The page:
In certain types of cancer, nerve and cancer cells enter an often lethal and intricate dance where they move toward one another and eventually engage in such a way that the cancer enters the nerves.
The findings, published in Nature Communications, challenge conventional wisdom about perineural invasion, which says that cancer cells are marauders that invade nerves through the path of least resistance.
Researchers discovered that perineural invasion is actually a much more intricately choreographed biochemical give-and-take between the nerves and the cancer cells, says Nisha D’Silva, principal investigator and professor at the University of Michigan School of Dentistry
‘One of the worst things’
“Once head and neck cancer invades the nerves, it is one of the worst things that can happen,” says D’Silva.
“It is highly correlated with poor patient survival, and there is no targeted treatment for it because it is not known why some tumors do this and some don’t.”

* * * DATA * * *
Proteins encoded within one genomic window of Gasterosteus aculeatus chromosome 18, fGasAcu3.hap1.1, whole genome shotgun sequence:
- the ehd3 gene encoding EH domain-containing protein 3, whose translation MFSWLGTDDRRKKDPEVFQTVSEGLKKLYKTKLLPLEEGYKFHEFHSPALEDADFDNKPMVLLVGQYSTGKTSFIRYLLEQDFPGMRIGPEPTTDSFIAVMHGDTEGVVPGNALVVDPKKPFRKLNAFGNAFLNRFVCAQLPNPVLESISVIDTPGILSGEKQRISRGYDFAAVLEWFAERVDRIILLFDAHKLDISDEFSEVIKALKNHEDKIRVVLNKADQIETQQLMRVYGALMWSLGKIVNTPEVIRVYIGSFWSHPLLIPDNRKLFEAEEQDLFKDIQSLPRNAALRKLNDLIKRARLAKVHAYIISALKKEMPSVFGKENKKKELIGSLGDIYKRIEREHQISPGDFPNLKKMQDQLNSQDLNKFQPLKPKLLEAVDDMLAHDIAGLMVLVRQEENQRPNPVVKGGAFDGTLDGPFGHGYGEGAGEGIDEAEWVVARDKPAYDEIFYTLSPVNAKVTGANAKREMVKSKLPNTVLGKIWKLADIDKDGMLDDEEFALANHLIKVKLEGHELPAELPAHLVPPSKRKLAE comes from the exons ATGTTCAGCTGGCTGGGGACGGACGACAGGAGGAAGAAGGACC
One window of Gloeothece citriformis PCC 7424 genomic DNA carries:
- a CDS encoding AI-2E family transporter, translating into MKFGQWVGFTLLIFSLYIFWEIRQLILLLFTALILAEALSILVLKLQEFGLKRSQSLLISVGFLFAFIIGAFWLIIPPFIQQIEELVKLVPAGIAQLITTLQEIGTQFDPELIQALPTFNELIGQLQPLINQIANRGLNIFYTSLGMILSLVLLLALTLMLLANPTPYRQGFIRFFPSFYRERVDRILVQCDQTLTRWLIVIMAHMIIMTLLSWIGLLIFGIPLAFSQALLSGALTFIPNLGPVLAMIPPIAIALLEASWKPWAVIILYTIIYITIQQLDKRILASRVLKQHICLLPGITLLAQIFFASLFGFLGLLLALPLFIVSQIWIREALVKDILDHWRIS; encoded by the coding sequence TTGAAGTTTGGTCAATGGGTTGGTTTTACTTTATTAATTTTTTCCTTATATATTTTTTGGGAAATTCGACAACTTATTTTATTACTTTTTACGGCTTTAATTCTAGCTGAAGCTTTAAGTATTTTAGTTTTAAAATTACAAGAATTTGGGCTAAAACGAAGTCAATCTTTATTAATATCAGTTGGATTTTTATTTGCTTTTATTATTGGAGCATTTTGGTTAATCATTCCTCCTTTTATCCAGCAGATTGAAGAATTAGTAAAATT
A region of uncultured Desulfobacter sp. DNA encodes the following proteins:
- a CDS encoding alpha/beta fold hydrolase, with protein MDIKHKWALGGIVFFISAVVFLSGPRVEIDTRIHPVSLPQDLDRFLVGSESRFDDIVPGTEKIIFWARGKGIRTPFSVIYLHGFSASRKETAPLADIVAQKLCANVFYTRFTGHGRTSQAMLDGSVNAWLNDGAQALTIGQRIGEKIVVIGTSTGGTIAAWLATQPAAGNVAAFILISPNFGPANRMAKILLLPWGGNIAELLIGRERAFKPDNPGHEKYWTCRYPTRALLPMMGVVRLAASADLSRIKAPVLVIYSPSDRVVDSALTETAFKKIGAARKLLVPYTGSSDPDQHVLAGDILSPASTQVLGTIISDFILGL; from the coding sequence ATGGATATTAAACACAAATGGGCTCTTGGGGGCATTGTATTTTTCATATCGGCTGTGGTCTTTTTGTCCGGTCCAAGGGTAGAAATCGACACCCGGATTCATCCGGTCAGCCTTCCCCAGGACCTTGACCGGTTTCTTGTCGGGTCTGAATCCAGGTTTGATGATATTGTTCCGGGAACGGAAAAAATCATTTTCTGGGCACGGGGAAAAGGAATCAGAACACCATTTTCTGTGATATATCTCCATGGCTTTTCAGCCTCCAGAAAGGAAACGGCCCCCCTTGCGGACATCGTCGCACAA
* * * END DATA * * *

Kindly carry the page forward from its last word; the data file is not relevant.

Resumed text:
Perineural invasion, seen most in head and neck, pancreatic, stomach, and colon cancers, and causing severe pain or numbness, tumor spread and recurrence, and loss of function, among other complications, begins when the nerve releases a stimulus that triggers a specific protein receptor in cancer cells. The receptor activates instructions in the cancer and releases the same stimulus back to the nerve.
The nerve recognizes the stimulus, which causes the nerve to ‘reach’ toward the cancer—imagine two dancers recognizing each other across a room and slowly moving closer until they become permanent partners. After this initial pairing up, the loop continues.
“Basically it’s like they are waltzing,” D’Silva says. “It is a very elegant dance, if you will.”
It is extremely difficult to study perineural invasion in head and neck cancer, so D’Silva’s lab had to develop a way to observe these interactions in live samples. First, researchers implanted the nerve in chick egg membranes, and after the nerve integrated, they studied the interactions between the nerve and head and neck cancer cells.
The next steps in the research, D’Silva says, are to find out, “when and how we can interrupt the dance.”
Source: University of Michigan